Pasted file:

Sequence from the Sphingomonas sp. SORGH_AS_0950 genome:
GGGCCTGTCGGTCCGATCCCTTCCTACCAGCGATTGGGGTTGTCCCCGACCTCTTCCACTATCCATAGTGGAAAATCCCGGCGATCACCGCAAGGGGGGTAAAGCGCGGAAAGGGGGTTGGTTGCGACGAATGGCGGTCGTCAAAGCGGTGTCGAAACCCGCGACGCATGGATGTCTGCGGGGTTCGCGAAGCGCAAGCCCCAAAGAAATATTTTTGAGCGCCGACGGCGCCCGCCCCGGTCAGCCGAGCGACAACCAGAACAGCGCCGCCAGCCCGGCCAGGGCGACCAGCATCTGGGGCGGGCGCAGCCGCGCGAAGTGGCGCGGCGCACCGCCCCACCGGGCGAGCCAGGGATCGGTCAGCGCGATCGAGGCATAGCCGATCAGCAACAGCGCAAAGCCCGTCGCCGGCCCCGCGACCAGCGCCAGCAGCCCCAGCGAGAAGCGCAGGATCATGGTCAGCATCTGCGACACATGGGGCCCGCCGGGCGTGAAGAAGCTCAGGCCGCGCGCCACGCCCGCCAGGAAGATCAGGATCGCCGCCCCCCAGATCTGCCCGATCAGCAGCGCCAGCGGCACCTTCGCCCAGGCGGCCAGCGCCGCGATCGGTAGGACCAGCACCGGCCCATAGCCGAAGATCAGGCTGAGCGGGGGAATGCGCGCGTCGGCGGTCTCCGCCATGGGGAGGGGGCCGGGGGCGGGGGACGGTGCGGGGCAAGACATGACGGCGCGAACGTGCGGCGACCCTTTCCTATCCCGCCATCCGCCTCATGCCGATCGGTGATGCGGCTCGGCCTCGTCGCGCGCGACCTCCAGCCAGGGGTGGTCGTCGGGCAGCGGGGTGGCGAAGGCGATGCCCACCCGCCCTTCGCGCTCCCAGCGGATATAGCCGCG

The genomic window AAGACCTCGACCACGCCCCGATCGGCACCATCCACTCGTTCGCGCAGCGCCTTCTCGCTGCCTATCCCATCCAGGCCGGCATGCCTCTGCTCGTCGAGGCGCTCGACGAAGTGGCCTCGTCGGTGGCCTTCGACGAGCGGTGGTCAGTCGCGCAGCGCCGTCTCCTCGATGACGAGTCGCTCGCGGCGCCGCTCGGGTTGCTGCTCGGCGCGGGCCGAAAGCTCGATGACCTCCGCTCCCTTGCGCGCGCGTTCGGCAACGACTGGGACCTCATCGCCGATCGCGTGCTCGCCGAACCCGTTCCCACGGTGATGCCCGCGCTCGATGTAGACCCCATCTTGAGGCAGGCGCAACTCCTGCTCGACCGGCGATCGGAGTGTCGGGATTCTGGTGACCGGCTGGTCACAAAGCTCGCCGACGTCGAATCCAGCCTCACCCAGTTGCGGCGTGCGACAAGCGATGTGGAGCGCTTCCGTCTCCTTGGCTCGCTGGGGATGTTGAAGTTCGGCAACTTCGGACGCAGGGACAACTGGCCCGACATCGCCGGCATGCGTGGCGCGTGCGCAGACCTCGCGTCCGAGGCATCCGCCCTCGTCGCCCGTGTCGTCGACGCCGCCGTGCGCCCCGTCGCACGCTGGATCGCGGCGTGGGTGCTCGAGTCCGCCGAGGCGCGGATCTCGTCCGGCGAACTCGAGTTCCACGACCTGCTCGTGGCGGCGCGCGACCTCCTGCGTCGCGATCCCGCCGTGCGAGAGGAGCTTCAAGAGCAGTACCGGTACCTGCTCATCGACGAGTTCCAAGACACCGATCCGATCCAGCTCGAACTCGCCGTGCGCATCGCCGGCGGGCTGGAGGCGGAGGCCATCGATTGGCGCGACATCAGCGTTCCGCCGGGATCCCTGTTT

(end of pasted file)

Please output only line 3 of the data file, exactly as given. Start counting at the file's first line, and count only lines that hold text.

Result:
The genomic window AAGACCTCGACCACGCCCCGATCGGCACCATCCACTCGTTCGCGCAGCGCCTTCTCGCTGCCTATCCCATCCAGGCCGGCATGCCTCTGCTCGTCGAGGCGCTCGACGAAGTGGCCTCGTCGGTGGCCTTCGACGAGCGGTGGTCAGTCGCGCAGCGCCGTCTCCTCGATGACGAGTCGCTCGCGGCGCCGCTCGGGTTGCTGCTCGGCGCGGGCCGAAAGCTCGATGACCTCCGCTCCCTTGCGCGCGCGTTCGGCAACGACTGGGACCTCATCGCCGATCGCGTGCTCGCCGAACCCGTTCCCACGGTGATGCCCGCGCTCGATGTAGACCCCATCTTGAGGCAGGCGCAACTCCTGCTCGACCGGCGATCGGAGTGTCGGGATTCTGGTGACCGGCTGGTCACAAAGCTCGCCGACGTCGAATCCAGCCTCACCCAGTTGCGGCGTGCGACAAGCGATGTGGAGCGCTTCCGTCTCCTTGGCTCGCTGGGGATGTTGAAGTTCGGCAACTTCGGACGCAGGGACAACTGGCCCGACATCGCCGGCATGCGTGGCGCGTGCGCAGACCTCGCGTCCGAGGCATCCGCCCTCGTCGCCCGTGTCGTCGACGCCGCCGTGCGCCCCGTCGCACGCTGGATCGCGGCGTGGGTGCTCGAGTCCGCCGAGGCGCGGATCTCGTCCGGCGAACTCGAGTTCCACGACCTGCTCGTGGCGGCGCGCGACCTCCTGCGTCGCGATCCCGCCGTGCGAGAGGAGCTTCAAGAGCAGTACCGGTACCTGCTCATCGACGAGTTCCAAGACACCGATCCGATCCAGCTCGAACTCGCCGTGCGCATCGCCGGCGGGCTGGAGGCGGAGGCCATCGATTGGCGCGACATCAGCGTTCCGCCGGGATCCCTGTTT